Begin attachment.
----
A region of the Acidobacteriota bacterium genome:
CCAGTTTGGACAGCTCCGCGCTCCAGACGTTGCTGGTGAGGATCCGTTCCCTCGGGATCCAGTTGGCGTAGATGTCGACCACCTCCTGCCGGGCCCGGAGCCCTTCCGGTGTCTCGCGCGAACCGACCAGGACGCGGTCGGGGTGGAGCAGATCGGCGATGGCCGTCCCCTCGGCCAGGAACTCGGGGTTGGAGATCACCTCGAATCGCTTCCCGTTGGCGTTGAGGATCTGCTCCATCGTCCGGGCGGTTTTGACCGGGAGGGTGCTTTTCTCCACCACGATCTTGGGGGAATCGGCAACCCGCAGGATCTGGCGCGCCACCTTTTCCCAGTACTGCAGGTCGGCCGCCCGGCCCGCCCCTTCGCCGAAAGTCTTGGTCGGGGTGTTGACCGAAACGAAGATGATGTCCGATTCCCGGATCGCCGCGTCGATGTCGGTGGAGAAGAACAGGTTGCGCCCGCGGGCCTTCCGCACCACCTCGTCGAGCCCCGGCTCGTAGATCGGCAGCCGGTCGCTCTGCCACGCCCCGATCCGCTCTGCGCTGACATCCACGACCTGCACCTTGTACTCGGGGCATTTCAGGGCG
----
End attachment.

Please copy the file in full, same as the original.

A region of the Acidobacteriota bacterium genome:
CCAGTTTGGACAGCTCCGCGCTCCAGACGTTGCTGGTGAGGATCCGTTCCCTCGGGATCCAGTTGGCGTAGATGTCGACCACCTCCTGCCGGGCCCGGAGCCCTTCCGGTGTCTCGCGCGAACCGACCAGGACGCGGTCGGGGTGGAGCAGATCGGCGATGGCCGTCCCCTCGGCCAGGAACTCGGGGTTGGAGATCACCTCGAATCGCTTCCCGTTGGCGTTGAGGATCTGCTCCATCGTCCGGGCGGTTTTGACCGGGAGGGTGCTTTTCTCCACCACGATCTTGGGGGAATCGGCAACCCGCAGGATCTGGCGCGCCACCTTTTCCCAGTACTGCAGGTCGGCCGCCCGGCCCGCCCCTTCGCCGAAAGTCTTGGTCGGGGTGTTGACCGAAACGAAGATGATGTCCGATTCCCGGATCGCCGCGTCGATGTCGGTGGAGAAGAACAGGTTGCGCCCGCGGGCCTTCCGCACCACCTCGTCGAGCCCCGGCTCGTAGATCGGCAGCCGGTCGCTCTGCCACGCCCCGATCCGCTCTGCGCTGACATCCACGACCTGCACCTTGTACTCGGGGCATTTCAGGGCG